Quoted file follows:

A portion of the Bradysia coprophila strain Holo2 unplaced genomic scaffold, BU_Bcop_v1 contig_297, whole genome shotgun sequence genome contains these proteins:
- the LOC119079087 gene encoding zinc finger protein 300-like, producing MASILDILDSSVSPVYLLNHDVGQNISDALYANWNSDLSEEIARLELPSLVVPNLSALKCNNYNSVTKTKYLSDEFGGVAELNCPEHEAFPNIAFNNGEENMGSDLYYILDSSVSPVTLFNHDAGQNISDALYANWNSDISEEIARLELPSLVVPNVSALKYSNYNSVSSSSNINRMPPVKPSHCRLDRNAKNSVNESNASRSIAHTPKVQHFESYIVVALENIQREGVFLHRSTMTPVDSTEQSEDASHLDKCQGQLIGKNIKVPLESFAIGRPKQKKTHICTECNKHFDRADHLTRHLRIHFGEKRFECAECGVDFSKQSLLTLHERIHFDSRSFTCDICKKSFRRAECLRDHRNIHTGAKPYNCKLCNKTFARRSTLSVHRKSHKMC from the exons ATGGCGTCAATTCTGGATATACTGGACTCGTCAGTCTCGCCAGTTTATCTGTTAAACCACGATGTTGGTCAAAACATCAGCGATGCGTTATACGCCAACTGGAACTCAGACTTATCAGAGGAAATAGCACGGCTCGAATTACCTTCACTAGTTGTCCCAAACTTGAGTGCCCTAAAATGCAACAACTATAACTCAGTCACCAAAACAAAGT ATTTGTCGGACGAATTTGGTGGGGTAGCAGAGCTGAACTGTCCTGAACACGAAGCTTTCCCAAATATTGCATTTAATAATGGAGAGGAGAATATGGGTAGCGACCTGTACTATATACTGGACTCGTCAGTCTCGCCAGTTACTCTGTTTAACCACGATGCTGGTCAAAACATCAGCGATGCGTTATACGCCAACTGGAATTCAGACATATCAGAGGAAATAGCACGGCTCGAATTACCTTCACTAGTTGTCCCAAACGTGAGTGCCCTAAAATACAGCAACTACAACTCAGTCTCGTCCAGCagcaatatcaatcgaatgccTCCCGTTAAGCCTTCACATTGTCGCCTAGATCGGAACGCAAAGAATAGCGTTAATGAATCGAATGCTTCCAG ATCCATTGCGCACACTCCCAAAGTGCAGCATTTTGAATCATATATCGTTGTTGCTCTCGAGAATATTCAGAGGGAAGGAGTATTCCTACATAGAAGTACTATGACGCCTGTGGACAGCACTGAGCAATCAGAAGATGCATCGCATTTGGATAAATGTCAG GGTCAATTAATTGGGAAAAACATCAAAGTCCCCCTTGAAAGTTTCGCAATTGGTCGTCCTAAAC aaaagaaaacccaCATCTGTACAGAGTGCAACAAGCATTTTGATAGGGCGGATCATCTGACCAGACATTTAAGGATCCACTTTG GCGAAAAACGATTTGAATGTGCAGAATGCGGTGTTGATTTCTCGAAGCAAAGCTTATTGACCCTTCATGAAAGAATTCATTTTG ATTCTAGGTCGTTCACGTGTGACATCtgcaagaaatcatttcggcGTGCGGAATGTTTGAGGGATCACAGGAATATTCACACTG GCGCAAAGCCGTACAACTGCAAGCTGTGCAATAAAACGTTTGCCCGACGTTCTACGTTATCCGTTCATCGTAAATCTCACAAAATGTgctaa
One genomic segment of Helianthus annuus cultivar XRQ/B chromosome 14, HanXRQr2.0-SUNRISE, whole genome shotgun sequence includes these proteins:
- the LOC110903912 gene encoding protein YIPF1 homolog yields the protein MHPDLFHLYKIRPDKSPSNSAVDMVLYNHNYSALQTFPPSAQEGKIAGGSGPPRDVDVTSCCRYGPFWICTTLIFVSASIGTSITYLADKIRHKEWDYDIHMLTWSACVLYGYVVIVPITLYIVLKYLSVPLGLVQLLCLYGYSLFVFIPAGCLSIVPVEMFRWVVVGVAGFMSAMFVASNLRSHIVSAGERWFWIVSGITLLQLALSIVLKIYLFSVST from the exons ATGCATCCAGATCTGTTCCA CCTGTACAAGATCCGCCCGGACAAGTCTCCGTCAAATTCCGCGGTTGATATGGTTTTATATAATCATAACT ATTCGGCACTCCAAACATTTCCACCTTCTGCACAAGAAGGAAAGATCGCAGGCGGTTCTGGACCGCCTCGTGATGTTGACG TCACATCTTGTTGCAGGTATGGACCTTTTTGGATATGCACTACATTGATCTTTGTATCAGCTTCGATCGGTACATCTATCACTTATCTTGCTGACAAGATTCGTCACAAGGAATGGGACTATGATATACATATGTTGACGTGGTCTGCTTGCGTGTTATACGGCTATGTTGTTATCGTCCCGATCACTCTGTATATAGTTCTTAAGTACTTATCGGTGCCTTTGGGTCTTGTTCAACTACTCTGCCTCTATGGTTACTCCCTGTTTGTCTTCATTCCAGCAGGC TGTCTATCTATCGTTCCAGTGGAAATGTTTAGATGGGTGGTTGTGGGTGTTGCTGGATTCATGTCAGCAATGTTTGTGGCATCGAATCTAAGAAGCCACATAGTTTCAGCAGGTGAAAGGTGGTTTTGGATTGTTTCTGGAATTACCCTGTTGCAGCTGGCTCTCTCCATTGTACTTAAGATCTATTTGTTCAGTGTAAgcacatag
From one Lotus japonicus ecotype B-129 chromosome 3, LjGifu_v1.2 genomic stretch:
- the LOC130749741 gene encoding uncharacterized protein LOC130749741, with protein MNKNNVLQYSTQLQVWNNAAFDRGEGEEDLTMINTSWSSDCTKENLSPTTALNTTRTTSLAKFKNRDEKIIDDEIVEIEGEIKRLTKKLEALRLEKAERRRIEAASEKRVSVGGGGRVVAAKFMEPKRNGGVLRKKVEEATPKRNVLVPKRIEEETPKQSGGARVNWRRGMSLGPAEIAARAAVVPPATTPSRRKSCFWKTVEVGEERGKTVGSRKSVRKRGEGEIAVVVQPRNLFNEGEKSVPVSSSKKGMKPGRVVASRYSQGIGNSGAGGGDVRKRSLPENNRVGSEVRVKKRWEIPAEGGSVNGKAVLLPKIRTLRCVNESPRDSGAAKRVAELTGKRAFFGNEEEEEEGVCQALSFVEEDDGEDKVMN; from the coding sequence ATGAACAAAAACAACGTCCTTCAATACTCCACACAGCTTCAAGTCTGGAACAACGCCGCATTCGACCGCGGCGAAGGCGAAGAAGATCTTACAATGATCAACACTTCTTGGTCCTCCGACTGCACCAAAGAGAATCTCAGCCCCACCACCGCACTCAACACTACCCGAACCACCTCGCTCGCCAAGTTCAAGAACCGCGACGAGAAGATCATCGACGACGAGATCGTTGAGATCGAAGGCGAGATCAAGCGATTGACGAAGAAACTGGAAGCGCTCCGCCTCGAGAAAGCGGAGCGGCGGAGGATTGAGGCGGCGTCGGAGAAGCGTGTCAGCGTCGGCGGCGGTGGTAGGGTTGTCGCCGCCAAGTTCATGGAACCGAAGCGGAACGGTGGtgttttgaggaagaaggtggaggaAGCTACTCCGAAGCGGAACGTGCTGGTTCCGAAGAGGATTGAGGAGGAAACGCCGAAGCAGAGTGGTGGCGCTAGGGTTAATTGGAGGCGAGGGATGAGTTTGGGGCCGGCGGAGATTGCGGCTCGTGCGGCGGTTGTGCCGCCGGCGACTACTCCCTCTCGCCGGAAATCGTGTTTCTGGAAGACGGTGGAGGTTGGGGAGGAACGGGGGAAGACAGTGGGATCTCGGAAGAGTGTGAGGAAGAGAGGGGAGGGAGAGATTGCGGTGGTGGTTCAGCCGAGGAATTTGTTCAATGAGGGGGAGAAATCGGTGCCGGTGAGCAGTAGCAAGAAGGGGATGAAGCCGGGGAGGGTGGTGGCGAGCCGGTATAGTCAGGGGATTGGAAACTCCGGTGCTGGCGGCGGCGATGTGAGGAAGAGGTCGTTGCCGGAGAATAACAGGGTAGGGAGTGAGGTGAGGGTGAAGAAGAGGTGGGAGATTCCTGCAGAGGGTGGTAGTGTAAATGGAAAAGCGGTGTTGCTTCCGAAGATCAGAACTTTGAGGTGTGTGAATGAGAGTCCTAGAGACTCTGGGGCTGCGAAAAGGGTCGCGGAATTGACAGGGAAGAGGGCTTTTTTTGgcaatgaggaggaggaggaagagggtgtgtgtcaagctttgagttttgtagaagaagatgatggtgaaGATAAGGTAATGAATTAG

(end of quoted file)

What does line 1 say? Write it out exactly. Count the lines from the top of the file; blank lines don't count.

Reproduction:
A portion of the Bradysia coprophila strain Holo2 unplaced genomic scaffold, BU_Bcop_v1 contig_297, whole genome shotgun sequence genome contains these proteins: